Herbert Bayer
Like Albers, Bayer was a student at the Bauhaus before becoming a teacher there in 1925. Moholy-Nagy had extended the de Stijl approach to typography and pioneered the printing phase at the school, but it would be up to Bayer to establish Bauhaus style in typography. He is responsible for eliminating the excessive use of capital letters in both English and German to impart better articulation to the printed page. His radical approach would have eliminated capitals altogether but they’ve remained despite the logic of his argument. Some of the typefaces he designed are still available, in digital form: Bayer Universal, ITC Bauhaus and Architype Bayer.

Einladung Bauhaus Dessau, 1926 by Herbert Bayer, an invitation to the inauguration of a Bauhaus building designed by Walter Gropius.

legacy

Things to Come, 1938 by Herbert Bayer.

Among the accomplishments of the Bauhaus school was the establishment of the International Style in architecture and interior design, as well as industrial design.

Graphic design, though today many Bauhaus prototypes have not reappeared in some form, owes a debt to the freedom it brought to page layout as well as logic and consistency to form and space.

Chemical-Bros
We Are the Night, 2007 album by The Chemical Brothers; design by Tappin Gofton studio, London.

Some of the freedom would be lost in the years that followed, but reappeared in the 1960s when nostalgia briefly invoked Art Nouveau and Art Deco.

Fine art would respond with Pop Art, resurrecting Dada’s anti-art insubordination. Andy Warhol, after a successful career as a commercial illustrator, became its major exponent, creating parodies of the idiom in which he’d worked (see “Pop Art: Roy Lichtenstein and Andy Warhol”).

VW Bora ad, 2004 by La Communidad, an international advertising agency.
Bauhaus-Ausstellung in Weimar, 1923 by Joost Schmidt. ©Bauhaus-Archiv Berlin / Artists Rights Society (ARS), New York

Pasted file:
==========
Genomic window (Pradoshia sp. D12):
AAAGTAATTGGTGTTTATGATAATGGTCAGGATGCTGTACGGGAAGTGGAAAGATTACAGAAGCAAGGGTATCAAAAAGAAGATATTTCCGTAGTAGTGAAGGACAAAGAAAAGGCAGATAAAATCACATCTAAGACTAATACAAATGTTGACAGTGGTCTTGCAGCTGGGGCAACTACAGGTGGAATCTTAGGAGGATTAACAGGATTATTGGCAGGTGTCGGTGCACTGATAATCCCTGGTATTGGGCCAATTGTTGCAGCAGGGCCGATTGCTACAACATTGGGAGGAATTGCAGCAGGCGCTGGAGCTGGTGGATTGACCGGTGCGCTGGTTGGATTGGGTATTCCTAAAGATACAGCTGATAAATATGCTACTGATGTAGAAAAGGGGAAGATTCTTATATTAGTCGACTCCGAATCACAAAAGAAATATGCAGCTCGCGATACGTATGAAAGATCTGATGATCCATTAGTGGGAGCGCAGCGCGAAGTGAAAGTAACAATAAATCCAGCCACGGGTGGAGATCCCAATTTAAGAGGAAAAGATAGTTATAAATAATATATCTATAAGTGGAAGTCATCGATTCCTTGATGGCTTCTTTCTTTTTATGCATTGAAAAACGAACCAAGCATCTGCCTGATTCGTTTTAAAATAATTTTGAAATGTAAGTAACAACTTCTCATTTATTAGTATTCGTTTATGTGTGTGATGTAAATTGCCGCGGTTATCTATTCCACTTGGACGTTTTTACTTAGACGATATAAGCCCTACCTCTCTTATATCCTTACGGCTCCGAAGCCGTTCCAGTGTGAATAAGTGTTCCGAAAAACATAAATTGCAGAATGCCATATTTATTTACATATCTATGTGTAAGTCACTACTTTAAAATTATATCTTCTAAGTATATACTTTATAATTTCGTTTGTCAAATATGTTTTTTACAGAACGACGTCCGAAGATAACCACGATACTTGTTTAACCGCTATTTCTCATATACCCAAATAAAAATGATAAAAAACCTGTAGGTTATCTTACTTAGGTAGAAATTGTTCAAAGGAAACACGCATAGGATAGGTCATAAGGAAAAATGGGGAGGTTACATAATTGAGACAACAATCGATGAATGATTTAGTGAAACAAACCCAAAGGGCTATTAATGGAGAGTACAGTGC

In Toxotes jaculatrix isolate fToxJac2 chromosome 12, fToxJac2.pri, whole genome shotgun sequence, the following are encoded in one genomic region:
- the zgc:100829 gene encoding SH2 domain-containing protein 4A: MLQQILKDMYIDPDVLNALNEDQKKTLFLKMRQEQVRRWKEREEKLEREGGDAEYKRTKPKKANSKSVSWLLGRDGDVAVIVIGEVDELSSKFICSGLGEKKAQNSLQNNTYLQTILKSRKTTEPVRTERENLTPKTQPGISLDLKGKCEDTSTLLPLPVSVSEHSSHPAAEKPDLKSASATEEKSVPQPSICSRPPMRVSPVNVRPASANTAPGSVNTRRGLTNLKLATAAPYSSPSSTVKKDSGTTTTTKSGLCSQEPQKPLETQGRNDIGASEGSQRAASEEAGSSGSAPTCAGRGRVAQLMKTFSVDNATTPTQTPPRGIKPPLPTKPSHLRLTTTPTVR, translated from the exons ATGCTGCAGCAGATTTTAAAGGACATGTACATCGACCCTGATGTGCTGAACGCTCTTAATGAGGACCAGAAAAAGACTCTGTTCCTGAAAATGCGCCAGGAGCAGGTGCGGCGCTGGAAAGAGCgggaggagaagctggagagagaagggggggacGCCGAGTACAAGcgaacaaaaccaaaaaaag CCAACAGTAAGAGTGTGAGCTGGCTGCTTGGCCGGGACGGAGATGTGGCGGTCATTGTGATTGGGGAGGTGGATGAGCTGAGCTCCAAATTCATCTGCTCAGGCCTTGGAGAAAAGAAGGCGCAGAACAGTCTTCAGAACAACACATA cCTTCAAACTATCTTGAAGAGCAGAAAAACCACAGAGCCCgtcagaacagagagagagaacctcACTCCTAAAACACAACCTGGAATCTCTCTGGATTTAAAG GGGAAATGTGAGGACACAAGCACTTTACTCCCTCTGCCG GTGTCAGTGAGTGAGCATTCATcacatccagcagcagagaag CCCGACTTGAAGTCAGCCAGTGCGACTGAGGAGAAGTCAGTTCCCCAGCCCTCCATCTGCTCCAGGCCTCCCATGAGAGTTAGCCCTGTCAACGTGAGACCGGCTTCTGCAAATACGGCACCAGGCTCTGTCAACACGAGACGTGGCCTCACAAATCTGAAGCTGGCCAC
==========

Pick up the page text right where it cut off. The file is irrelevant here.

The magazine advertising spread above is an homage to the famous poster by Joost Schmidt, another visionary typographer and graphic designer who taught at the Bauhaus and later at the College of Visual Arts, Berlin.

He pursued a career as a designer despite Nazi resistance, but professional practise was impossible due to the affiliation with the Bauhaus.

The International Style

Also known as Functionalism in Europe, the International Style was concerned with creating a more open, transparent society in 1932. The most prominent architect in America at the time was Frank Lloyd Wright whose philosophy pertained to harmony of humanity with its environment, but the new style purported to transcend “style” altogether, along with any regional, national or continental identity. In its attempt at freedom from ornamentation or cultural references (Le Corbusier called his designs “machines for living”), it attracted criticism as too stark, ugly, elitist, inhuman and sterile, eventually leading to the neo-eclectic postmodernism which tried to account for locality.

Barcelona-Pavilion
Barcelona Pavilion, by Ludwig Mies van der Rohe, the German pavilion at the 1929 International Exposition in Barcelona, Spain, represents the International Style.

Today the International Style still has adherents who, ironically, are considered revivalists.

~ Robert Grey